What Is the Black Sea? (Part 1)

The Wikipedia article on the Black Sea begins by asserting that “The Black Sea is a marginal mediterranean sea of the Atlantic Ocean lying between Europe and Asia…” This definition is not helpful, as it obscures more than it reveals.

Let us begin with the assertion that the Black Sea is a marginal sea. Wikipedia defines a “marginal sea” as follows: “A marginal sea is a division of an ocean, partially enclosed by islands, archipelagos, or peninsulas adjacent to or widely open to the open ocean at the surface, and/or bounded by submarine ridges on the sea floor.” The Black Sea, however, is not even remotely “widely open to the open ocean”: the distance from Istanbul, near the entrance to the Black Sea, to Gibraltar, near the opening to the “open ocean,” is 1,871 miles, or 3,011 kilometers. In the map posted below, I “erased” the Mediterranean Sea to illustrate the separation of the Black Sea from the ocean. Classifying the Black Sea as part of the Atlantic Ocean strains credulity. The very concept of “marginal sea,” moreover, is itself strained. As the second map below shows, many bodies of water that are officially classified as marginal seas are not “partially enclosed by islands, archipelagos, or peninsulas.” None of the officially delimited Antarctic seas have any real degree of surface enclosure. Nor are they divided from the open ocean by “submarine ridges on the sea floor.”

The definition of a “mediterranean sea” (note the lower-case “m”), unlike that of a “marginal sea,” is clearly formulated and technical. According to Wikipedia, “A mediterranean sea is, in oceanography, a mostly enclosed sea that has limited exchange of water with outer oceans and whose water circulation is dominated by salinity and temperature differences rather than by winds or tides.” The same article lists eight “mediterranean seas,” which I have mapped (see below). It also divides this kind of sea into two categories: “concentration basins,” which are saltier than the open ocean, and “dilution basins,” which are less salty (see the second map below). Note that the Mediterranean is itself split on this basis, with the Adriatic forming a dilution basin and the rest of its waters a concentration basin. As these two different forms of “mediterranean sea” are situated on opposite sides of the open ocean regarding salinity, it might be more accurate to label a dilution basis an “anti-mediterranean sea.”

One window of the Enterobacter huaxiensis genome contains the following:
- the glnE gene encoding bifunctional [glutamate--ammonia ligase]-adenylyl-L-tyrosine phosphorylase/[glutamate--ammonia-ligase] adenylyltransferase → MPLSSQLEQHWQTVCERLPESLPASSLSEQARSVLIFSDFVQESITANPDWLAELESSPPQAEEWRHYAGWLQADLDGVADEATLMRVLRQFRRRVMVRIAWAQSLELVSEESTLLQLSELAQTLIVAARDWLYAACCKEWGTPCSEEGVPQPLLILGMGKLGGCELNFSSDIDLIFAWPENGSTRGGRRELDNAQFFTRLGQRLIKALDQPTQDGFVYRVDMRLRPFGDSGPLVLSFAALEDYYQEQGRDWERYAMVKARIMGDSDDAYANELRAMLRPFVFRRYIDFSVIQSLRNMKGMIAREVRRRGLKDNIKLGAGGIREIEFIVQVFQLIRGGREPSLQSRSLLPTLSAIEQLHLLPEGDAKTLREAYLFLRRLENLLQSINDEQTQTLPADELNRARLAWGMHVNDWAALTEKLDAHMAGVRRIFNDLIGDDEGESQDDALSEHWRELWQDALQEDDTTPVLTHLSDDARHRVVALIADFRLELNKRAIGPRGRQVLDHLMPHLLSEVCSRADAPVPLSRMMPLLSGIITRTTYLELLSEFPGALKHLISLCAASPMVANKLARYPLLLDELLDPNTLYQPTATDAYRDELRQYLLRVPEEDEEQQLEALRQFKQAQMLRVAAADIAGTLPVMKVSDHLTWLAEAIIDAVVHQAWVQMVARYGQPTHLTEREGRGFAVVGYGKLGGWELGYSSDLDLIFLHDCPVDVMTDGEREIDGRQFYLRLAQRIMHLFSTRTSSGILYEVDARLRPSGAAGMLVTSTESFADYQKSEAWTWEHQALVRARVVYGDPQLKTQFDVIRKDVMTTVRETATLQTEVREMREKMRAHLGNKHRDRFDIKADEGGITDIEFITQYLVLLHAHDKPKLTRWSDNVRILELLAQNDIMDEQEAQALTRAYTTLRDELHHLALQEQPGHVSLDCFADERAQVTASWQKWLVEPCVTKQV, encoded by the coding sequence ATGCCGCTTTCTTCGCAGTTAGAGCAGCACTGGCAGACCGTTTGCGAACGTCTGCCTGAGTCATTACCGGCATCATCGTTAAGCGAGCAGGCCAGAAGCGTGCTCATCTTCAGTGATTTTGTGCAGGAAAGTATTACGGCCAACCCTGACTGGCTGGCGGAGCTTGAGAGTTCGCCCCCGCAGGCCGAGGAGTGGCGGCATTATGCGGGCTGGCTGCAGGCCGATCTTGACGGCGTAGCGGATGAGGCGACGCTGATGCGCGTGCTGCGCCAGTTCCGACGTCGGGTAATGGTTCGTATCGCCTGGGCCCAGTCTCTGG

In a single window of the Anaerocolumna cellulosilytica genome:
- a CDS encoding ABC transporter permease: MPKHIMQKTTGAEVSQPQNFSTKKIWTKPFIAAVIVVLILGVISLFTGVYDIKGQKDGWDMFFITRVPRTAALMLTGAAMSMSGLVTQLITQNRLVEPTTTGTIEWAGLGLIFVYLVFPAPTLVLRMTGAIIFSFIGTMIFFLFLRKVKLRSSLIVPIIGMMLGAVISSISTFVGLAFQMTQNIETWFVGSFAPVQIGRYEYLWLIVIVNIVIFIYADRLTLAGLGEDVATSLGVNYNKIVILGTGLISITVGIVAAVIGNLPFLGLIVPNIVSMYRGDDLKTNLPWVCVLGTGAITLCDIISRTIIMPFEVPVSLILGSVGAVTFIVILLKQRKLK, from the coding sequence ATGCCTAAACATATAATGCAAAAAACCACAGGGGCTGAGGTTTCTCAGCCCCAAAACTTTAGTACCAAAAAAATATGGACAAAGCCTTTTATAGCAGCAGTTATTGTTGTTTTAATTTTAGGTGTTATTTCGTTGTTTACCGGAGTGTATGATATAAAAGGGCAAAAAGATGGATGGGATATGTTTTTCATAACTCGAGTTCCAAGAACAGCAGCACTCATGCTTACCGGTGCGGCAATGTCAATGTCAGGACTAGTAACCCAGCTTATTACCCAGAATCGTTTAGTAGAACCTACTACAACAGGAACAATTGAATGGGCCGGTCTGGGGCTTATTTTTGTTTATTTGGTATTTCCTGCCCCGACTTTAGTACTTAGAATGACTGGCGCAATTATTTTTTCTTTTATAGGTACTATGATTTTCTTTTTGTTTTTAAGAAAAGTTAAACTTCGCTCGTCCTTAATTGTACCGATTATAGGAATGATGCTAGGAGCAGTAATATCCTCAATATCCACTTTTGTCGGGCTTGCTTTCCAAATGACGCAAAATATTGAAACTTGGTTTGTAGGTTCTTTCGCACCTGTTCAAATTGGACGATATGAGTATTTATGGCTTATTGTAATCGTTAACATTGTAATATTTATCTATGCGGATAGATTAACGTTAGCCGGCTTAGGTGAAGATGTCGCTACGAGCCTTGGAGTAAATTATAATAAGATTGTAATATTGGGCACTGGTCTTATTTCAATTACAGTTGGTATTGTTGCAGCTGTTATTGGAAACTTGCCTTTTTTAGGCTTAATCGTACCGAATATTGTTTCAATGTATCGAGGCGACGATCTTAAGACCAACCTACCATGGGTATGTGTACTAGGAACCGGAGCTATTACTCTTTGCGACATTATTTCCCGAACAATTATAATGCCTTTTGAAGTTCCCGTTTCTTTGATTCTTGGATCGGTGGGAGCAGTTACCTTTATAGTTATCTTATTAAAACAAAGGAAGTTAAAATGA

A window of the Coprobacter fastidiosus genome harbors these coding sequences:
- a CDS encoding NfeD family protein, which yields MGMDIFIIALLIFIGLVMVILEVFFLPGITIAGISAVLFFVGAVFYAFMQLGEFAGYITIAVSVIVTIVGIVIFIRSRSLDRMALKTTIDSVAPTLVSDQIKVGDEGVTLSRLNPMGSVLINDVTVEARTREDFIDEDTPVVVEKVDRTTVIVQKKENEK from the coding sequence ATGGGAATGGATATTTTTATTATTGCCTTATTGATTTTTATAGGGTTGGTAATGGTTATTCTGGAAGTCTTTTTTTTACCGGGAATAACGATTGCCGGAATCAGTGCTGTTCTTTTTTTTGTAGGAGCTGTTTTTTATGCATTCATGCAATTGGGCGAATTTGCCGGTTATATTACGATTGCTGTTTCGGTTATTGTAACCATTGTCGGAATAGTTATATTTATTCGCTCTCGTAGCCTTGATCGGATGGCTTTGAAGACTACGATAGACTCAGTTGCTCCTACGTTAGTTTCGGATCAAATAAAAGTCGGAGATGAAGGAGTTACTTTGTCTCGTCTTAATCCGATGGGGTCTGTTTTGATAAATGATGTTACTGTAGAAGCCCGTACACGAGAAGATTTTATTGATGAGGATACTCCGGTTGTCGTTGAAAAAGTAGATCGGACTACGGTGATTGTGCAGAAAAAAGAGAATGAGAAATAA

One thing that is clear is about the Black Sea is that it is not part of the Mediterranean Sea. The Wikipedia cited above, however, implies that it is: “The Eurafrican Mediterranean Sea is also a concentration basin as a whole, but the Black Sea and the Adriatic Sea are dilution basins …”  Elsewhere in the article the Black Sea is classified as part of a plural entity dubbed the “Mediterranean Seas”: “The namesake Mediterranean Seas, including the Black Sea, the Sea of Azov, …” Evidently, a certain degree of confusion clouds these categories.

In geo-historical terms, the Black Sea belongs in a category of its own, as will be explored in the next GeoCurrentspost.

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